Confusion reigned in 2021. A post-COVID world seemed to beckon, and events restarted in earnest, redoubling people’s passion for gathering and dancing, but with little clarity about how long it would last. The intensification of our online relationships in lockdown led to an ever more connected and collaborative world—one bubbling with the possibility of both renewed creativity and of entrenched tech-bro exploitation. The melting of genres and deconstruction of the future-vs-retro dichotomy continued apace as well.
The only thing certain among all this, is that there is no “New Normal.” And that, at least, leaves the way open for exploratory musicians to turn any way they wish. That can breed uncertainty too, but in the concrete form of truly extraordinary music, it’s at least bearing fruit. While there is a little straight-up techno in the mix here, for the most part, this year’s greatest records defy category in the most spectacular ways.
Beijing’s Howie Lee already has an enviable catalogue of avant-club music of all flavors, often incorporating elements of traditional Chinese music into his work. But this album is a quantum leap forward: Not only are the club elements—from grime to glitchy IDM—and Chinese classical, folk, and pop all perfectly fused, but jazz-funk, easy listening, and a whole lot more is woven in as well. And, crucially, no element is predominant. All are perfectly balanced in support of Lee’s own dreamlike sci-fi vision.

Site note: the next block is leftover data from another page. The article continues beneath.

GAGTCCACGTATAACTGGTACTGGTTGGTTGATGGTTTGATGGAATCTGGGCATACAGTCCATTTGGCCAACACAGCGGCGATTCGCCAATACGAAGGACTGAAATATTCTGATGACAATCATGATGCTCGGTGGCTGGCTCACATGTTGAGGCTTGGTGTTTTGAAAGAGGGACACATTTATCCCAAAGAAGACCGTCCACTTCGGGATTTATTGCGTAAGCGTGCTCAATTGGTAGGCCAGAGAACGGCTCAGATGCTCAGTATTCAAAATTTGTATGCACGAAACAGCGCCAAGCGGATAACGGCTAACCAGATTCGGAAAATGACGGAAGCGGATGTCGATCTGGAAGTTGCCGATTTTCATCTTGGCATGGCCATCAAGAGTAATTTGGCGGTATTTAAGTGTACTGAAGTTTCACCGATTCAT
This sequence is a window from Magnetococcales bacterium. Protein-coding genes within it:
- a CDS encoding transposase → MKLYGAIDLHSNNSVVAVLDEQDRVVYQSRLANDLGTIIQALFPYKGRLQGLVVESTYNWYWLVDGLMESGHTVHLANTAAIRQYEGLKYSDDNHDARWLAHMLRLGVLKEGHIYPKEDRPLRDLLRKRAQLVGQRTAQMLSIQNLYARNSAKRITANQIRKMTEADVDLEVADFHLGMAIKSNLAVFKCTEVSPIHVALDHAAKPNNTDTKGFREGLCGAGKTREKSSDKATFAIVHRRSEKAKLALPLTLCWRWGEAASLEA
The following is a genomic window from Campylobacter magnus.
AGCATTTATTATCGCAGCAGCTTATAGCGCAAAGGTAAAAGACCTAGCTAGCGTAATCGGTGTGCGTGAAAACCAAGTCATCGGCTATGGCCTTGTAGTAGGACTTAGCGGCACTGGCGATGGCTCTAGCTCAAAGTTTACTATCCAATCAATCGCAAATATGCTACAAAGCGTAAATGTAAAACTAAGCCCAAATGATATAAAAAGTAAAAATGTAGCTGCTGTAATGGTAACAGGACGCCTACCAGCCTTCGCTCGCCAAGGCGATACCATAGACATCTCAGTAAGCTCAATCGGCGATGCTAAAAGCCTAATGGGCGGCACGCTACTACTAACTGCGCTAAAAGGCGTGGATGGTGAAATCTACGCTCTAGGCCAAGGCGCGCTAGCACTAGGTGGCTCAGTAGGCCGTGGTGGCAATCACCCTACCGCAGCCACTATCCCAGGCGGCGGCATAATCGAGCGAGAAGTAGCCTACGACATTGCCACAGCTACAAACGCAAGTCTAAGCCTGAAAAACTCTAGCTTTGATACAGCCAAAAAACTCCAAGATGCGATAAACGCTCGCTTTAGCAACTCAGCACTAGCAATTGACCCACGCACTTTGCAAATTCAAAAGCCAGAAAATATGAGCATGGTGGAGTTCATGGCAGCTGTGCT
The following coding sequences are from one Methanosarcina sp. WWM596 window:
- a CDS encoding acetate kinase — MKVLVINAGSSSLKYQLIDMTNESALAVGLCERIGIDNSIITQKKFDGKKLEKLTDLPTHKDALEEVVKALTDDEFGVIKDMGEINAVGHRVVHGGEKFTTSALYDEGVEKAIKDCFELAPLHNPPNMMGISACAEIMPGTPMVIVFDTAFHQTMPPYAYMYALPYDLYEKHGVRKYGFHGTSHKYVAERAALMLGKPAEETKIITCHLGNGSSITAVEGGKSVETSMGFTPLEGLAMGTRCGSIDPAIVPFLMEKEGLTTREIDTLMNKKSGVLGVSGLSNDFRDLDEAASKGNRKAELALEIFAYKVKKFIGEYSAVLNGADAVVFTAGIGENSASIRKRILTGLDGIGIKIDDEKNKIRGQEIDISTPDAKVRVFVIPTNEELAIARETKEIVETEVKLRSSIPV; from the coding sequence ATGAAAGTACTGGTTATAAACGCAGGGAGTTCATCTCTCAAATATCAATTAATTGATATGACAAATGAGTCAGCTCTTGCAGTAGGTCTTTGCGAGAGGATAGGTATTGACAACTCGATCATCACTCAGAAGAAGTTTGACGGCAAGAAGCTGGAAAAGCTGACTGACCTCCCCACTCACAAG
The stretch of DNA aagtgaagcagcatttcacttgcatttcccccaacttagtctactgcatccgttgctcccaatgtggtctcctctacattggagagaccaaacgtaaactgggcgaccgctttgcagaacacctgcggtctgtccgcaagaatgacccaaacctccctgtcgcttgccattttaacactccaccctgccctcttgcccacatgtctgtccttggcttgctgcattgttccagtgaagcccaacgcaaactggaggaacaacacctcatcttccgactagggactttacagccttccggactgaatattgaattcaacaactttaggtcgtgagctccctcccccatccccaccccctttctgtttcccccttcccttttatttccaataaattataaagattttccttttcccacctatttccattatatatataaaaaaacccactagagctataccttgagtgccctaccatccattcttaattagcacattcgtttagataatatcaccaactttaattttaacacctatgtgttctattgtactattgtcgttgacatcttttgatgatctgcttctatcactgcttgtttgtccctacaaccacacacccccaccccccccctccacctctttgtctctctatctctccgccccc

Though she has been, by her own account, creating music through a period of intense personal struggle, Chicago’s Jana Rush has made not one but two of the greatest albums of the year. One, a limited tape, is pure abstract groove; but Painful Enlightenment, as its name suggests, is a fiercely cathartic experience. Densely packed with manipulated samples—porn, sci-fi movies, discordant jazz, found sound—it convincingly represents a hallucinatory, dissociative state. And yet it still kicks with all the physical power of Chicago footworking battles. A dark masterpiece.
It’s been a roundabout route to public appreciation for producer Karen Nyame since she first emerged in the UK funky scene at the start of the ‘10s. She’s finally beginning to get the support she deserves, and this EP is her calling card. Joining the dots between England, the Caribbean, the U.S., and West and South Africa—with vocals in English, Twi, and Zulu—it’s a glorious map of African diasporic influence, and a signpost to the music of the future. It completely rejects any false dichotomy between pop and the underground, succeeding dazzlingly on levels that are both instant and very deep.
They may be only 22 years old, but D. Richardson—aka twofold from Georgia—has a sound that’s startlingly mature. Over three EPs this past year, they’ve managed to create twists on the club sounds of Baltimore, Philly, and Chicago that simultaneously amplify their rawness and deliver incredibly finessed sonic experiences. As the release page says: “Queer Black art defies categorization.”
Made in a refugee center miles north of the Arctic Circle, by a Syrian musician escaping the horrors of the Assad regime which killed his cousin, Sandbox is one of the most bittersweet musical experiences of 2021. Broadly ambient, the album has a grasp of alien textures—the way microscopic details can have powerful effects—that rivals Burial and Boards of Canada. It is genuinely gorgeous in its world-building, but there’s a hidden emotional complexity that can catch you unawares—and hit you very hard when it does.